The paper examines the bond between architecture and history on the premise that everybody is familiar with both architecture and history. The paper views architecture as a profession that is satiated with imaginative and creative thinking; and contends that architecture extends, historically, into wherever human beings live their life. The author opines that architecture easily extends its influence, as a vivid universal metaphor into every sphere of human activity as a synonym, in building either concrete or abstract forms. Thus, the (...)
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  33. Synergy and Dialogue.Napoleon Ono Imaah - 2006 - Dialogue and Universalism 16 (11/12):57-67.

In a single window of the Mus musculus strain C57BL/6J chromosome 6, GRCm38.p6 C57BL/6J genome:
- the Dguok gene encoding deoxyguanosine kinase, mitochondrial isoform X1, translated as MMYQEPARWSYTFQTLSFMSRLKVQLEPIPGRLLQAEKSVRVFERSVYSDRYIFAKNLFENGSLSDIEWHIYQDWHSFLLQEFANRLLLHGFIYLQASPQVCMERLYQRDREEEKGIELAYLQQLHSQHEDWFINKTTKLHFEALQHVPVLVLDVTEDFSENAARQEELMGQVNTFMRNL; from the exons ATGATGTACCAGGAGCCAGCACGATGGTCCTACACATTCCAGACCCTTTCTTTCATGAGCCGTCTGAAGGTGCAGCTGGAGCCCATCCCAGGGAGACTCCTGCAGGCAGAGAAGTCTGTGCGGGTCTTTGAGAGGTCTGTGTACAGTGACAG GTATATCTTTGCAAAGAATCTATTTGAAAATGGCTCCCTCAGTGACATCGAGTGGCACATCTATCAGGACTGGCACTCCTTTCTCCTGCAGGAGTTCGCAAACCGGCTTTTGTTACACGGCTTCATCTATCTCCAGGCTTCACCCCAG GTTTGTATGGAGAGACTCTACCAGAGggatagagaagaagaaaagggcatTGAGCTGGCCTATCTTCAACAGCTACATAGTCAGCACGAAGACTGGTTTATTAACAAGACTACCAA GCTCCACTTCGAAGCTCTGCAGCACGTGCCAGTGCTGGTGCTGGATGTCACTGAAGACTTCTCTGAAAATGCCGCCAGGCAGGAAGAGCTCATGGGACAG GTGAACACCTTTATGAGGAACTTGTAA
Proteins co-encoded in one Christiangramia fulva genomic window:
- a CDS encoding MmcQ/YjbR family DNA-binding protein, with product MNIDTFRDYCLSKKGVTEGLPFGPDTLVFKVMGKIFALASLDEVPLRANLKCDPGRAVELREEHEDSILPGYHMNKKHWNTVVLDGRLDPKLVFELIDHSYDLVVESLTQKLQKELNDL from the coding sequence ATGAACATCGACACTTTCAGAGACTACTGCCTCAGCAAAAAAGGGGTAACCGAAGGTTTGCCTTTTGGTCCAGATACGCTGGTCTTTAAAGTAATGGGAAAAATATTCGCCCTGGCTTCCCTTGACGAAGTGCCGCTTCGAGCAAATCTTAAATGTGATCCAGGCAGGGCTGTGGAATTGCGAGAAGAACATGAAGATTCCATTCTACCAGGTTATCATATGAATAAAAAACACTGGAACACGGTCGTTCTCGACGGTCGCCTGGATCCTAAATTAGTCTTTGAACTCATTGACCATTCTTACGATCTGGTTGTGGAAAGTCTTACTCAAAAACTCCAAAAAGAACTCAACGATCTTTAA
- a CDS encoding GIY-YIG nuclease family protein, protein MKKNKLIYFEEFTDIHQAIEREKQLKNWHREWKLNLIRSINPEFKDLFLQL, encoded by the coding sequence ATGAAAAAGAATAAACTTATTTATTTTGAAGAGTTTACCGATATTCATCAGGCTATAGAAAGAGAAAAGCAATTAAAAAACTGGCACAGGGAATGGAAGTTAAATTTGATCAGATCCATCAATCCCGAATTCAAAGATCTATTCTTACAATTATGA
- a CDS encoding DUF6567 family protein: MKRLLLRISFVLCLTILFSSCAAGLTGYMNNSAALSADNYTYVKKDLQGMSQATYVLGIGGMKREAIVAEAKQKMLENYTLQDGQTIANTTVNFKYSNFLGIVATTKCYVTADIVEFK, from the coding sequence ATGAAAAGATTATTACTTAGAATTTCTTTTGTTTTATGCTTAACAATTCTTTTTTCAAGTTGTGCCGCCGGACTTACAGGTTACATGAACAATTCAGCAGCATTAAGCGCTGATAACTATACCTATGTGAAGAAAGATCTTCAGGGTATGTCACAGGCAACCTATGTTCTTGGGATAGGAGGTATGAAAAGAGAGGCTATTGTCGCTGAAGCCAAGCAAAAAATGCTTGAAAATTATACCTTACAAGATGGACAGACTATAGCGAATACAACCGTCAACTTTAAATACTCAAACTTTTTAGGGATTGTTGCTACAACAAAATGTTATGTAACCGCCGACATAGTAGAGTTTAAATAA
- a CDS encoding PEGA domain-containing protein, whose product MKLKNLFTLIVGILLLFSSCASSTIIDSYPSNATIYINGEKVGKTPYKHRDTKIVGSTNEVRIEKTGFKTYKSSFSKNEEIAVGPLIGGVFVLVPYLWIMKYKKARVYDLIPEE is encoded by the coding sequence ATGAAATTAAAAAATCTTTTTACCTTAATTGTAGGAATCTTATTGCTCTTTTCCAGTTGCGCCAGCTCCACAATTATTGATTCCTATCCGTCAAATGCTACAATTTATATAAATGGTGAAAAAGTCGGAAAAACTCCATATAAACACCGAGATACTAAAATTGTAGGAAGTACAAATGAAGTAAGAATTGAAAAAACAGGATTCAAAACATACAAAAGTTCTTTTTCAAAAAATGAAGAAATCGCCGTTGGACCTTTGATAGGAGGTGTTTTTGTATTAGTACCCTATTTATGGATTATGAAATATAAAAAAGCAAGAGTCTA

This paper acknowledges the fact human beings are social animals, as they tend to live in well-organized societies. However, human population expansion explodes into internal implosions that continue to wreck havoc globally on the social, economic, political, architectural, and aesthetic environments. To harness the universal territorial imperatives, of contending components harmoniously, the world requires synergy and dialogue.
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  34. Wittgenstein and Modernism.Zumhagen-Yekplé Karen & LeMahieu Michael (eds.) - 2017 - Chicago: University of Chicago Press.